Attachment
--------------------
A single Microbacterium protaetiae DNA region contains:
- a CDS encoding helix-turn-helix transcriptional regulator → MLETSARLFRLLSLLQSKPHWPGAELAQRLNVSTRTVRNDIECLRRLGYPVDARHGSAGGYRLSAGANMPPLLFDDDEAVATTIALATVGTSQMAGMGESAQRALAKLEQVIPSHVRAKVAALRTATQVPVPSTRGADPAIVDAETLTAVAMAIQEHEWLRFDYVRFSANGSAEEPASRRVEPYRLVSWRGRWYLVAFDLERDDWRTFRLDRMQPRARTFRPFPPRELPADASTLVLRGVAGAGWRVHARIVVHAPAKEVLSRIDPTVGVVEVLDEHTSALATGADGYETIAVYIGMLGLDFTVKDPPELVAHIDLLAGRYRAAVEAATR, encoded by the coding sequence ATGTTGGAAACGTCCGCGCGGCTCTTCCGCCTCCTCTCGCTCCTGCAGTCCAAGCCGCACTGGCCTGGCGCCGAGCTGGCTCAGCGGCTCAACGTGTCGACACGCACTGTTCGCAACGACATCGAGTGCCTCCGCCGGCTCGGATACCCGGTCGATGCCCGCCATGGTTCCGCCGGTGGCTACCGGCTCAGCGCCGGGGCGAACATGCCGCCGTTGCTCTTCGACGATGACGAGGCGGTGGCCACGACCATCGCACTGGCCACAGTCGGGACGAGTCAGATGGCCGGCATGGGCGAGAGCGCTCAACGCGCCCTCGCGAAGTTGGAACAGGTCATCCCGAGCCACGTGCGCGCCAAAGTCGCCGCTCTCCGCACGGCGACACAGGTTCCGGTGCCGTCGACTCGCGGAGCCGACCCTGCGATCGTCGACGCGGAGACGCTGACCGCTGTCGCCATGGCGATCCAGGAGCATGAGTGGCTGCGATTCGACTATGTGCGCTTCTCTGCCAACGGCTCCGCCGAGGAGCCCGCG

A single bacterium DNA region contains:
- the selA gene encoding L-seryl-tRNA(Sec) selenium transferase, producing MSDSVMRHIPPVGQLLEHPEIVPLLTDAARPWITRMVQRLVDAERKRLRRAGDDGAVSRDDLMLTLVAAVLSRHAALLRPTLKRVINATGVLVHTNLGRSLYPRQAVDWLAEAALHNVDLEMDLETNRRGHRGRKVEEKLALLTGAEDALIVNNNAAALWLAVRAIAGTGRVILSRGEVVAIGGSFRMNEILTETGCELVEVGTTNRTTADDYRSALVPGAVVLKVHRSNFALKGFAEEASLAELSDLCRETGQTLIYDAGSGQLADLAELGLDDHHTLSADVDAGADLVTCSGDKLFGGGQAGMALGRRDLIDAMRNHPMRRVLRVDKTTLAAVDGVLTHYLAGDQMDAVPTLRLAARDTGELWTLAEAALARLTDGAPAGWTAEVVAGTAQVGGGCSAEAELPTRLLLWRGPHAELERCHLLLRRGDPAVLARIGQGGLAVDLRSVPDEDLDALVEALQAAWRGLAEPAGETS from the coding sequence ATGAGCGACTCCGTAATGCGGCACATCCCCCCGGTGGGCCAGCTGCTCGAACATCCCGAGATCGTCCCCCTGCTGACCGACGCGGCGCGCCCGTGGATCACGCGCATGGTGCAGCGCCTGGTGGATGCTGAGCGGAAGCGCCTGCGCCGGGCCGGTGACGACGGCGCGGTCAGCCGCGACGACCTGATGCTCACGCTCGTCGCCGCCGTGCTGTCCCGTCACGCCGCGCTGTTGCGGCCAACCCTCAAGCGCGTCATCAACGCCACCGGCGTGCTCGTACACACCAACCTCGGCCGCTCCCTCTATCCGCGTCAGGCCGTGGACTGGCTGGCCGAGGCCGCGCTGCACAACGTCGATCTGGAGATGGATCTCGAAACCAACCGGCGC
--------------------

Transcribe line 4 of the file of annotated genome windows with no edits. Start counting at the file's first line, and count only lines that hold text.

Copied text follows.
- the selA gene encoding L-seryl-tRNA(Sec) selenium transferase, producing MSDSVMRHIPPVGQLLEHPEIVPLLTDAARPWITRMVQRLVDAERKRLRRAGDDGAVSRDDLMLTLVAAVLSRHAALLRPTLKRVINATGVLVHTNLGRSLYPRQAVDWLAEAALHNVDLEMDLETNRRGHRGRKVEEKLALLTGAEDALIVNNNAAALWLAVRAIAGTGRVILSRGEVVAIGGSFRMNEILTETGCELVEVGTTNRTTADDYRSALVPGAVVLKVHRSNFALKGFAEEASLAELSDLCRETGQTLIYDAGSGQLADLAELGLDDHHTLSADVDAGADLVTCSGDKLFGGGQAGMALGRRDLIDAMRNHPMRRVLRVDKTTLAAVDGVLTHYLAGDQMDAVPTLRLAARDTGELWTLAEAALARLTDGAPAGWTAEVVAGTAQVGGGCSAEAELPTRLLLWRGPHAELERCHLLLRRGDPAVLARIGQGGLAVDLRSVPDEDLDALVEALQAAWRGLAEPAGETS from the coding sequence ATGAGCGACTCCGTAATGCGGCACATCCCCCCGGTGGGCCAGCTGCTCGAACATCCCGAGATCGTCCCCCTGCTGACCGACGCGGCGCGCCCGTGGATCACGCGCATGGTGCAGCGCCTGGTGGATGCTGAGCGGAAGCGCCTGCGCCGGGCCGGTGACGACGGCGCGGTCAGCCGCGACGACCTGATGCTCACGCTCGTCGCCGCCGTGCTGTCCCGTCACGCCGCGCTGTTGCGGCCAACCCTCAAGCGCGTCATCAACGCCACCGGCGTGCTCGTACACACCAACCTCGGCCGCTCCCTCTATCCGCGTCAGGCCGTGGACTGGCTGGCCGAGGCCGCGCTGCACAACGTCGATCTGGAGATGGATCTCGAAACCAACCGGCGC